Lesley Prior on Working with Wool

WOVEMBER readers are already well acquainted with Lesley Prior of Devon Fine Fibres and may remember her from previous posts, and also from the wonderful snippets we shared of life on her farm during ‘Growing Wool‘ earlier this month. This second batch of posts cropped from Lesley’s superb blog is all about the different sorts of work that Lesley does with wool.

Lesley’s Bowmont Merinos outside the Royal Academy, representing fine British Wool during Wool Week 2013, part of the Campaign for Wool

I’ve tried here to get a good cross-section across the different sorts of work that Lesley does with wool (we have already explored some of the work involved in growing it) which involves hosting students at her farm; making public appearances with her sheep; and participating in events like ‘Wool House’ designed to promote and celebrate the value and wonder of wool. There is a single question and answer after each one, so that WOVEMBER readers have the latest updates on the tuition of Sustainable Textiles in Fashion; the genius of the Solidwool chair made by Justin Floyd and spotted at Wool House; and what birds do with the fibres Lesley grows! Unless otherwise stated, all photos and content © Lesley Prior and used here with kind permission

January 30, 2013 – Textile students, help yourselves!

I’m sure I’m not the only supplier of niche, high quality British yarns and fibres who gets inundated with requests from students doing their Final Year Collections. It’s a regular annual event:

These sentences show the APPALLING ignorance of fashion students.
“Can you send me samples of your wool cloth please? On cones?”
“How much do I want? Oh, I don’t know. I haven’t a clue and there’s no one at College I could ask.”
“What type of yarn? Are there different types then?”
All absolutely genuine!!!

It’s very clear that students are not always being taught the basics of type and production of natural fibres and the yarns they make. Nor are they being taught cutting skills, apparently – all that is left to an ageing band of Technicians taught in the Old Days while the students spend time designing round their computer screens.
To my mind, designing ANYTHING without a fundamental grasp of the raw material you will make it with is a nonsense and does nobody any good. The student, who may be an amazing talent, will be working blind, not knowing what he could technically do with the material, and the supplier may be blamed for supplying yarns/fibres/cloth which don’t do the job they are being asked to do.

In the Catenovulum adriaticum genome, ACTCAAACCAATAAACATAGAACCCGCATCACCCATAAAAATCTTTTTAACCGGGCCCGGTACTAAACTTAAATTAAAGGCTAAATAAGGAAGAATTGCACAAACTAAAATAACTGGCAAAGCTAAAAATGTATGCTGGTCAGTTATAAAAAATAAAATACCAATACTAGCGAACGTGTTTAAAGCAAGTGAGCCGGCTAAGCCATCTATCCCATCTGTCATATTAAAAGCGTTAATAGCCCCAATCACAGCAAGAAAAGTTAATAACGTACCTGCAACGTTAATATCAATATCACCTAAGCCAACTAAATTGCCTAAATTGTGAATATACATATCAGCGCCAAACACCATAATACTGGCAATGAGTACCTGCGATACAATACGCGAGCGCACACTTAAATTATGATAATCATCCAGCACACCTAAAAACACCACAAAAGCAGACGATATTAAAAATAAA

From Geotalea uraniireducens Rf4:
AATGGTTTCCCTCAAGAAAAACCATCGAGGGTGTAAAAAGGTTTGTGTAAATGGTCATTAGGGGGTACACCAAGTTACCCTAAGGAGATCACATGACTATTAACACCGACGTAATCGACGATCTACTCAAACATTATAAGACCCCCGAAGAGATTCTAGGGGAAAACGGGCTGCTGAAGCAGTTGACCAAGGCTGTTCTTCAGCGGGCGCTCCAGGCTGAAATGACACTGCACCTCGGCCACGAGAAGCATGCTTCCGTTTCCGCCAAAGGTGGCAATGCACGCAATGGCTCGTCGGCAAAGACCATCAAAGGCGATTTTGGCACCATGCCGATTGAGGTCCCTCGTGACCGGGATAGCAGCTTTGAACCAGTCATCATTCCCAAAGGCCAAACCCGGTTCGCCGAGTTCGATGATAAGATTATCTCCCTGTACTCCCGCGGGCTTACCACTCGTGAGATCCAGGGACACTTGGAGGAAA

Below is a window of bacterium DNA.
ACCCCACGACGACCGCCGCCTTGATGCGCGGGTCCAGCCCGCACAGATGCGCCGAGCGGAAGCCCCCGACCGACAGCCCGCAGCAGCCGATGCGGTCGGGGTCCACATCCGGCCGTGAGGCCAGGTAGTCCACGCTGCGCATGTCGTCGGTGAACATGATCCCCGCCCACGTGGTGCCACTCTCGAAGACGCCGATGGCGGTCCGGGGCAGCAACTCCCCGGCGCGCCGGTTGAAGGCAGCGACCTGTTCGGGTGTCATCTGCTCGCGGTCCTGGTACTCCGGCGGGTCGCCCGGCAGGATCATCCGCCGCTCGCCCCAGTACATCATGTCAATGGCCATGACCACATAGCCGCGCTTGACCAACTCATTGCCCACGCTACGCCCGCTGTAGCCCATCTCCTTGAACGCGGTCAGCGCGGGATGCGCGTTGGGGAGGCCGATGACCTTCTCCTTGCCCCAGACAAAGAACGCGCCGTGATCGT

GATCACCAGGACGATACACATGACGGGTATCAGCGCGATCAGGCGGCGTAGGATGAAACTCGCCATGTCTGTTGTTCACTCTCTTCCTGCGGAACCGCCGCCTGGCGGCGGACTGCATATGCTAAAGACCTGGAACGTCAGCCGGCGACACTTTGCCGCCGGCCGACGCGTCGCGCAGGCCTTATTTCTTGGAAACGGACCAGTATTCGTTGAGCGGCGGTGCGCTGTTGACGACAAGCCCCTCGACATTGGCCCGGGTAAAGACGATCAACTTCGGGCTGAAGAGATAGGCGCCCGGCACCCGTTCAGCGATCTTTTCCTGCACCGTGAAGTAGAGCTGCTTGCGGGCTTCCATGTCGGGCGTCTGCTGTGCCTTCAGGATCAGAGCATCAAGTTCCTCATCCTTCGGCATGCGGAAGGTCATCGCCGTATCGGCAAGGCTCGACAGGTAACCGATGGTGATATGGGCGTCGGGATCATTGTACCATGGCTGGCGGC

However just occasionally I get one who asks for specific things relevant to my range i.e. Bowmont Merino yarn, Cashmere yarn or the raw material of both. They will tell me WHY they want MY stuff and what its value will be within their collection.

These students I will bend over backwards to help, offering them what I have and often at a discount even though I cannot really afford to do so. Students are the future, and the bright, innovative ones who have thought about WHAT and WHY they want certain fibres and yarns and have done their research properly are to be encouraged at every turn. They give glimmers of hope for the future!

Typical Bowmont Merino fleece

WOVEMBER: I sympathise with your frustrations at textile students apparently being taught very little about WOOL in fashion college; surely some of the mis-labelled and mis-described garments which WOVEMBER campaigns against arise out of a culture in which these aspects of textile production are not being explored in enough depth in education? One of the reasons we have established WOVEMBER is to guard against the widespread ignorance surrounding this amazing textile and all of the different possibilities that it offers. Particularly inspiring for WOVEMBER are situations when people write to say that they have learnt something new about wool or been inspired to try something else with this amazing textile on account of reading something we’ve assembled here… I wondered if you have any stories where textile students visiting your farm have obviously learned loads or been particularly inspired by seeing the source of textiles in the landscape, and whether you could tell us about one such occasion?

Lesley: The visit from the group of students from the University of Colorado has to stand out. They were on a European tour and specifically asked to come and see me. Huge honour and a pleasure. They were doing a specific degree entitled Sustainable Textiles in Fashion and although they knew a huge amount of theory (probably more than UK Fashion and Texitle students would know at undergrad level) they had no real understanding of the reality of wool production and how sheep fit into the landscape. Lots of questions arose from that and I think they learned a lot. A great visit and huge fun.

March 18, 2013 – Wool Triumphant

I spent Tuesday to Saturday at Somerset House in London helping to run Wool House, (on until 24th March so go along!) the major Campaign For Wool event of the year. Well, what can I say? I was absolutely blown away by the room sets, the carpets we walked on, the fashion and tailoring etc.